There are quite a few plants flowering in my district in May. They include Swainsona formosa, Acacia iteaphylla, Eremophila maculata forms, to name a few. This has stimulated me to begin again on my blog, as well as the queries for information that I periodically receive. My lifestyle has changed and should allow me to pick up again.
Swainsona formosa may seem to be an unlikely plant to include in this list. However a roughly 5square metres front yard of a house in the town has been sown completely to the Sturt’s Desert Pea. The owner described to me that he threw a handful of seed over the yellow gravel he had spread over the area which may have been lawn before. He did it at this time of the year relying on natural rainfall to germinate the seed. He applied some extra water during the height of summer to keep them going. The result was a gorgeous display of red flowers with the black eye, against the grey green foliage. He showed me where more seed was germinating in some of the bare patches. He also had an abundance of seed pods filled with seed, a handful of which he generously gave to me.
I have just planted three of these plants. They were quite tight in their pots but were making new shoots so I decided to take a chance and put them in as they were. Mine are a yellow-green colour, but you can also get pink, orange, red, yellow or green, and sometimes mixed colours. The usual colour is the yellow -green
Two have gone onto a raised mound, and the third at ground level but with a dose of gypsum in case there is clay below the root ball. Mounds need only be 120 mm above ground level to achieve the drainage required.
This is the hardiest of the kangaroo paws and is used in breeding the new hybrids that are in many nurseries these days. I must say that I like the species plants even though I admire the new colours.
The strappy leaves on this plant can grow up to a metre tall and the clump to a metre across. However the flower spikes can grow to two metres . The seed I was given came from plants that had these very tall spikes and many flowers on the stalk.
It grows best in moist, light to medium soils, in partial to full sun, but will tolerate dappled shade. It can be damaged by frost.
Black ink disease is a problem in misty areas or locations where there is not enough air movement. Slugs and snails will cause a lot of damage.
I had a pile of cutting material, mainly some pieces of Grevillea which I dealt with today. It is a bit cold now, but nothing ventured, nothing gained. I managed half a tray full of nice looking cuttings and went out to see what material was on Grevillea ‘Winpara Gem’ to fill up the space.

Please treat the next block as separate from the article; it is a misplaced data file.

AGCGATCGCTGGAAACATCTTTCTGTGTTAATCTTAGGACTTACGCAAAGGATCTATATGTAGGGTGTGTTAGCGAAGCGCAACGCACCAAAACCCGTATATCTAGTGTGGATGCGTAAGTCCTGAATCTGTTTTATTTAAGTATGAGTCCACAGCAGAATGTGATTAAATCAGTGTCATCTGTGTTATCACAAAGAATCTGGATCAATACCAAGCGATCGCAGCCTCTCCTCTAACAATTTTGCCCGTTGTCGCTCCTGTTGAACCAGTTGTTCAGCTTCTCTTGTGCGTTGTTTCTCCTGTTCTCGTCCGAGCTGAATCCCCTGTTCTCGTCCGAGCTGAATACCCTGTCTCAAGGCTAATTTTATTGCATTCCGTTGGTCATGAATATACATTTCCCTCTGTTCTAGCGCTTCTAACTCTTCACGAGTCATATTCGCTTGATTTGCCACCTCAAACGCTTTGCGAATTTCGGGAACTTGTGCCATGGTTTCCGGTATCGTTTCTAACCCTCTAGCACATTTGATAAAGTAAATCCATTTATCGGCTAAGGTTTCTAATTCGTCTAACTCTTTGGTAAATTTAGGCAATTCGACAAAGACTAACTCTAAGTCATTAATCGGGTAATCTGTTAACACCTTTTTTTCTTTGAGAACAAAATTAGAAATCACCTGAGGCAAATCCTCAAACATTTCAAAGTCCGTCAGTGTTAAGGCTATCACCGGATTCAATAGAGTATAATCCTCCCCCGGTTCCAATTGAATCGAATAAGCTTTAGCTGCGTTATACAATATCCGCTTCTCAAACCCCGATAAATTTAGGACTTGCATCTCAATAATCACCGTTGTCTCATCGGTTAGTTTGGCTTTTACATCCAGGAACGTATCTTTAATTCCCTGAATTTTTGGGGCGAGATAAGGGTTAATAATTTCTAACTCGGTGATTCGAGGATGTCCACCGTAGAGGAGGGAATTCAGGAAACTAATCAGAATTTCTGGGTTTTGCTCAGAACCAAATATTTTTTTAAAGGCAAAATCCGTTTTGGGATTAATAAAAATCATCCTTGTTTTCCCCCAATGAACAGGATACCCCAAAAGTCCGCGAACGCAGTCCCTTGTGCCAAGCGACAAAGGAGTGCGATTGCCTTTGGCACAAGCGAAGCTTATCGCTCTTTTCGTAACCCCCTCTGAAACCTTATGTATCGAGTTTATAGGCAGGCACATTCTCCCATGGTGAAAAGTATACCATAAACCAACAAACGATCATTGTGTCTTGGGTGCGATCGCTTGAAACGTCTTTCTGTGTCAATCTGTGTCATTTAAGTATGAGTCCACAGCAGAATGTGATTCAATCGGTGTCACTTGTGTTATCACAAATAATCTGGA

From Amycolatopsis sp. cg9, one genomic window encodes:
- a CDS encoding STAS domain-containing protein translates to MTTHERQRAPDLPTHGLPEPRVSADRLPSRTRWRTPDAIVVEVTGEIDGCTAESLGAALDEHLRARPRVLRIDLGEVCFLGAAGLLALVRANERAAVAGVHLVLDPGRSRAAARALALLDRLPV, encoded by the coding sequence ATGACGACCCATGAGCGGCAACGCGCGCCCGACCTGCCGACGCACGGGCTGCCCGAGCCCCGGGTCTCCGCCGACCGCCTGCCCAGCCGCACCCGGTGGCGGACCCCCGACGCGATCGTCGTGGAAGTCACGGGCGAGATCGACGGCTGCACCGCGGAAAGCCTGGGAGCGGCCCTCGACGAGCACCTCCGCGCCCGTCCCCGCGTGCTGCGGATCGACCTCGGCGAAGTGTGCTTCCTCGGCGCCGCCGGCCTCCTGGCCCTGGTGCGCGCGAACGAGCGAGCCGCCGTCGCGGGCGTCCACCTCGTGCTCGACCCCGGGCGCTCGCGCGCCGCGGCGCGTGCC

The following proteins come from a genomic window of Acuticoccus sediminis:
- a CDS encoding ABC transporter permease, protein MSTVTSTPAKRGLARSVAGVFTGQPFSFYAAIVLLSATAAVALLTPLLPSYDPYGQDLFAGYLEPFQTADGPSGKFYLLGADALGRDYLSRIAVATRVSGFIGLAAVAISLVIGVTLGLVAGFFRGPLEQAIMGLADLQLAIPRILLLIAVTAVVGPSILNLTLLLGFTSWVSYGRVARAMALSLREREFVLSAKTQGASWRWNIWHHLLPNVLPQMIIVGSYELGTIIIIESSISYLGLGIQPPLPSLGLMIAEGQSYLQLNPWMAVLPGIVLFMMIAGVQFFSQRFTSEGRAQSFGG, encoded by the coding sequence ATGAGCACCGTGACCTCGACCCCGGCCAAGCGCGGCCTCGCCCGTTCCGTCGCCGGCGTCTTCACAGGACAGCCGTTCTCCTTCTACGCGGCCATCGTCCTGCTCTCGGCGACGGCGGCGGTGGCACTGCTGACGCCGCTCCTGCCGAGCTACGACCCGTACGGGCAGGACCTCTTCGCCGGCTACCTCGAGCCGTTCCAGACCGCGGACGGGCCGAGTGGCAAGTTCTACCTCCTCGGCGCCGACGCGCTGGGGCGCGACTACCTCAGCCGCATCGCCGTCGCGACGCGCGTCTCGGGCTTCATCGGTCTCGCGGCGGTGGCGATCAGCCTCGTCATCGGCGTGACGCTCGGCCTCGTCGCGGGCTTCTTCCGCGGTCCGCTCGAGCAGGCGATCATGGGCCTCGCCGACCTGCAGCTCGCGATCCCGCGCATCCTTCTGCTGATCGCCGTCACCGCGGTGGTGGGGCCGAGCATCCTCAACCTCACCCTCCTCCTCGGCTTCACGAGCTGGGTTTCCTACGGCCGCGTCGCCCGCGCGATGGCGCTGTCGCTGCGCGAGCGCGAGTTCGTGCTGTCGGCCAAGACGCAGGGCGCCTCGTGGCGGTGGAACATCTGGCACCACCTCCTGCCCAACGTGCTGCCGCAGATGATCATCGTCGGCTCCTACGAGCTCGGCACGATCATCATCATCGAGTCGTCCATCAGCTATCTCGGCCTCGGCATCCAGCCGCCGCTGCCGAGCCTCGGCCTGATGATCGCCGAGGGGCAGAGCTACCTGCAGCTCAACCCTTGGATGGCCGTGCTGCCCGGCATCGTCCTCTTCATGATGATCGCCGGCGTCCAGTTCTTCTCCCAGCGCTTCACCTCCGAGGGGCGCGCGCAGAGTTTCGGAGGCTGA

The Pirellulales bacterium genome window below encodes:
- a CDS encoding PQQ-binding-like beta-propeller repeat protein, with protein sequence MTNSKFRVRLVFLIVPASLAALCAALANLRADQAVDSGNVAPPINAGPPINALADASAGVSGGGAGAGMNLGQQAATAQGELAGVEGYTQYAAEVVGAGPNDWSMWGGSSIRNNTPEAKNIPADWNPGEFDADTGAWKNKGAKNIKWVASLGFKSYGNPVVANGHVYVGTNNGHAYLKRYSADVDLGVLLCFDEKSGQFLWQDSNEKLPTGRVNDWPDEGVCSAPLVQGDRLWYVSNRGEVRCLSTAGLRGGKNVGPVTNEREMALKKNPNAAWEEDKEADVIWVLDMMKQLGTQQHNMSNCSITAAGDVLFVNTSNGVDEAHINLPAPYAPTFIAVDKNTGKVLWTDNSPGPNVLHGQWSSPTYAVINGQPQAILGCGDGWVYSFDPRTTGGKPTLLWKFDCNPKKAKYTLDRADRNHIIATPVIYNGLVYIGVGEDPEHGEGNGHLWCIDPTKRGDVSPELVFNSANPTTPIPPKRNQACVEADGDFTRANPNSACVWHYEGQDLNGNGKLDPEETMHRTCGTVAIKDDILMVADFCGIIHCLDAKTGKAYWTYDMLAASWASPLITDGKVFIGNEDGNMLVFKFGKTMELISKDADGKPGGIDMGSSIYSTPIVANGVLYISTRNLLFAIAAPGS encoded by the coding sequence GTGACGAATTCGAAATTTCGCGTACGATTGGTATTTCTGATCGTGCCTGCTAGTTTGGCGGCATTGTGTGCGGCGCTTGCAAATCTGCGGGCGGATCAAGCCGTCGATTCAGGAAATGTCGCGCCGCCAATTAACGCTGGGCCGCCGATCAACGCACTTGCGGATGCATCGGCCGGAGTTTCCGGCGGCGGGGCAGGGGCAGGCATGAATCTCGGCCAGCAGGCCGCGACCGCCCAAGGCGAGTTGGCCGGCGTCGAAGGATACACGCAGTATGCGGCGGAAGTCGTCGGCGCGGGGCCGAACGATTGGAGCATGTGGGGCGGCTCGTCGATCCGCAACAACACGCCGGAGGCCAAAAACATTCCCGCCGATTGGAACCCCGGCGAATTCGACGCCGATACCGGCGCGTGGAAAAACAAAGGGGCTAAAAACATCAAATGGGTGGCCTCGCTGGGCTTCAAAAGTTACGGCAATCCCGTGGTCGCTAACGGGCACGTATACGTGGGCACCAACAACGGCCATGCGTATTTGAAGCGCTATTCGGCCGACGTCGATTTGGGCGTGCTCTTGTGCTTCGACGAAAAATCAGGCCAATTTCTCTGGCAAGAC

I walked past a small plant that I have had for years but had not had the heart to dig out. It has always been in the wrong spot so was mown, slashed and whipper snipped many times. It has 4 stems now. I realized a few weeks ago that it was a Kurrajong after I had read the article that prompted the post on Kurrajong.
The amazing thing about this plant is that it has always been a good dark green, and does not get water artificially and has survived many heavy frosts over the years. I have decided, belatedly, that it deserves some TLC so that I can get some more height in the plant. It will be a shrub shape rather than a tree now. I doubt that cutting 3 of the 4 branches out will help as it seems to induce more branching from the base of the plant. Anyway, to fill up the tray I cut one of the branches that was growing across the plant. I was able to take 6 nice pieces of tip growth as cuttings to see what will happen. I will put in some seed later also.
This plant is no longer in the wrong spot!
I will write these lists and gradually add to them and add further information. Around our own yard we have these medium to tall shrubs growing. They tend to be in windbreaks. It is always better to have multiple heights in plants in windbreaks, tall trees, medium trees and tall shrubs, and a few smallershrubs to create layers. There are less wind tunnels if this is done.
- Acacia iteaphylla (Flinders Range Wattle)
- Acacia aneura (Mulga)
- Hakea laurina (Pincushion Hakea)
- Hakea multilineata
- Melaleuca lanceolata
- Melaleuca uncinata
- Callitris priessii sub species canescens (Native Pine)
- Grevillea pinaster in its tall forms. The Honeyeaters love this as well as the Hakeas.
- Melaleuca nesophylla
- Melaleuca huegelii (Chenille Honey Myrtle)
- Melaleuca armillaris
- Grevillea olivacea
I am visualising what I remember growing around the town and in other towns with similar conditions. These lists will go on forever as I remember species.
This is a most useful plant which is native to South Australia and Victoria. It forms a dense, weed suppressing ground cover. From spring it has white fluffy looking flowers followed by edible berries which have a refreshing apple- like flavour.
It is a hardy plant which grows well in a variety of soils especially on alkaline soils. It also does well in exposed coastal positions and inland. It withstands dry periods and very high temperatures. Muntries responds well to pruning. A friend here takes a spade to the edges to confine the plant to the designated area.
The fruit was always a favourite with Aboriginal folk. Early settlers used the berries in pies. They also make a nice jelly along the lines of apple jelly. Recipes for apple jelly can be found in older cook books like the CWA Cookbook.
I remember a tale of woe from a friend who had been given a two litre container full of Muntries. She planned to make something nice from them after work. By the time she got home, the children had been home and found them. She was a very cross lady when I was told the story.